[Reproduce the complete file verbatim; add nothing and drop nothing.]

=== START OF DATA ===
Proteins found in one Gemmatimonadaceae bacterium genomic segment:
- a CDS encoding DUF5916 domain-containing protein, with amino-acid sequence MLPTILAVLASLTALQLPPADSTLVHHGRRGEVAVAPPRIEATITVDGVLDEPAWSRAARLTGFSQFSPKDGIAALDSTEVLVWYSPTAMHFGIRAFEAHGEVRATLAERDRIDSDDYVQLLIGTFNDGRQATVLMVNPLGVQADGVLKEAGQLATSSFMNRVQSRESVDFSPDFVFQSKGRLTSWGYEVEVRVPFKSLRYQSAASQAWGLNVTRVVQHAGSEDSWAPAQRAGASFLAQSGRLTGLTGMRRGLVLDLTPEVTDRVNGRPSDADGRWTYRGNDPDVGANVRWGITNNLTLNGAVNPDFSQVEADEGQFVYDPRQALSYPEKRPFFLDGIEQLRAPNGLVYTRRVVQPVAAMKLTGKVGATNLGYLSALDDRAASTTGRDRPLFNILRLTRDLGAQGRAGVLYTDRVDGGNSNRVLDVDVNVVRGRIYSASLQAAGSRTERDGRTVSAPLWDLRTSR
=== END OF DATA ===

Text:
Proteins found in one Gemmatimonadaceae bacterium genomic segment:
- a CDS encoding DUF5916 domain-containing protein, with amino-acid sequence MLPTILAVLASLTALQLPPADSTLVHHGRRGEVAVAPPRIEATITVDGVLDEPAWSRAARLTGFSQFSPKDGIAALDSTEVLVWYSPTAMHFGIRAFEAHGEVRATLAERDRIDSDDYVQLLIGTFNDGRQATVLMVNPLGVQADGVLKEAGQLATSSFMNRVQSRESVDFSPDFVFQSKGRLTSWGYEVEVRVPFKSLRYQSAASQAWGLNVTRVVQHAGSEDSWAPAQRAGASFLAQSGRLTGLTGMRRGLVLDLTPEVTDRVNGRPSDADGRWTYRGNDPDVGANVRWGITNNLTLNGAVNPDFSQVEADEGQFVYDPRQALSYPEKRPFFLDGIEQLRAPNGLVYTRRVVQPVAAMKLTGKVGATNLGYLSALDDRAASTTGRDRPLFNILRLTRDLGAQGRAGVLYTDRVDGGNSNRVLDVDVNVVRGRIYSASLQAAGSRTERDGRTVSAPLWDLRTSR